I'm Over 'Pinktober'
A while back I was at Luke's Locker to buy some running gear. One of the things I needed was Body Glide, a deodorant-like stick that runners use to prevent chafing on places like our heels and under our arms. Luke's had two types of Body Glide -- original formula, and "For Her." I asked a clerk what the difference was.
Photos by Daniel Kramer Reliant Stadium, one year ago.
Physically, the difference was obvious. Body Glide for Her had a pink lid, unlike the normal grey lid. We looked at the back. The ingredients seemed identical. There was no information on the package as to what differentiated the original from the "for her" -- in fact, the Body Glide specifically states that the original is "used by everyone" -- and at Luke's the price was exactly the same. So why the need for a special product just for women?
We've seen this before. Bic was famously trolled on Amazon after releasing a ballpoint pen "for her," because a good old-fashioned unisex ballpoint just wouldn't do. But the thing that bugs me the most about the Body Glide is the pink lid. As if that's automatically supposed to represent something in our consumer lizard brains.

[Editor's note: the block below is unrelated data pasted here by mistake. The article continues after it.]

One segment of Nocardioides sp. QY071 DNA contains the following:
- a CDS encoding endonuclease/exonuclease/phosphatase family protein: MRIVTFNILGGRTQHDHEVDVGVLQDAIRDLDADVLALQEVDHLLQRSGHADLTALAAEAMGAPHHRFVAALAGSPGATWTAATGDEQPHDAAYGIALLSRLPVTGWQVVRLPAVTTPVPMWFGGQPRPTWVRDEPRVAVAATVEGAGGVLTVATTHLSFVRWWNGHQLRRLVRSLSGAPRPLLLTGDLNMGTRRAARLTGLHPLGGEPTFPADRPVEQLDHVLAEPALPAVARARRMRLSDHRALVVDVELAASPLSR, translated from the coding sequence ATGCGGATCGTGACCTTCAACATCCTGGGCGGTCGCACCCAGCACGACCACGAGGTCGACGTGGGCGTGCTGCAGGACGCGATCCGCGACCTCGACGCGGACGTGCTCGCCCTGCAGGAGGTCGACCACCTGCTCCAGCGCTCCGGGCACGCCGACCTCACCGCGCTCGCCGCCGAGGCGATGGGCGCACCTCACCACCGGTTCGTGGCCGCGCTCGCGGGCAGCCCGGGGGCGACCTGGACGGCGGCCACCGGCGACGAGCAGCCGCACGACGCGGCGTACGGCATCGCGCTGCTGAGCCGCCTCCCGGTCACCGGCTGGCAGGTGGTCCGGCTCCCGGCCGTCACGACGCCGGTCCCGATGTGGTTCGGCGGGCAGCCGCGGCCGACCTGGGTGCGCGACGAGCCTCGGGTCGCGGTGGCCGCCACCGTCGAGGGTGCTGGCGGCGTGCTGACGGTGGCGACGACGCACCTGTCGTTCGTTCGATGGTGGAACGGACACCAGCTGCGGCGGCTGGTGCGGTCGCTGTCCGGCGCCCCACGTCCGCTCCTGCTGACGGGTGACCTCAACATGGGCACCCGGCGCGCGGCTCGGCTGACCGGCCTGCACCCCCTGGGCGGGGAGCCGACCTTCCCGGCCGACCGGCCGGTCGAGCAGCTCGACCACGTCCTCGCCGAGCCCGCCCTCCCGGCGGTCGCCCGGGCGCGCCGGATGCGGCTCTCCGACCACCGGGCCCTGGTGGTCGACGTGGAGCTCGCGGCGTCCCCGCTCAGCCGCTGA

That something is called Pinkwashing. Don't get me wrong, I love the color pink. It's flattering and stands out, and I don't even mind so much that it's part of the gender binary -- girls like pink and boys like blue.But we're in the middle of October -- Breast Cancer Awareness Month -- and I just can't take the pinkwashing any more.
In 1991, the Susan G. Komen Foundation started handing out pink ribbons at a race for breast cancer survivors, and since then pink-ness has spiraled into a consumerist nightmare. KFC made its fried chicken buckets pink one year. Estee Lauder made a special pink lipstick "for the cure." And last week, as I was making dinner one night, I opened a carton of eggs to find each one branded with a tiny little pink ribbon. I am not kidding you.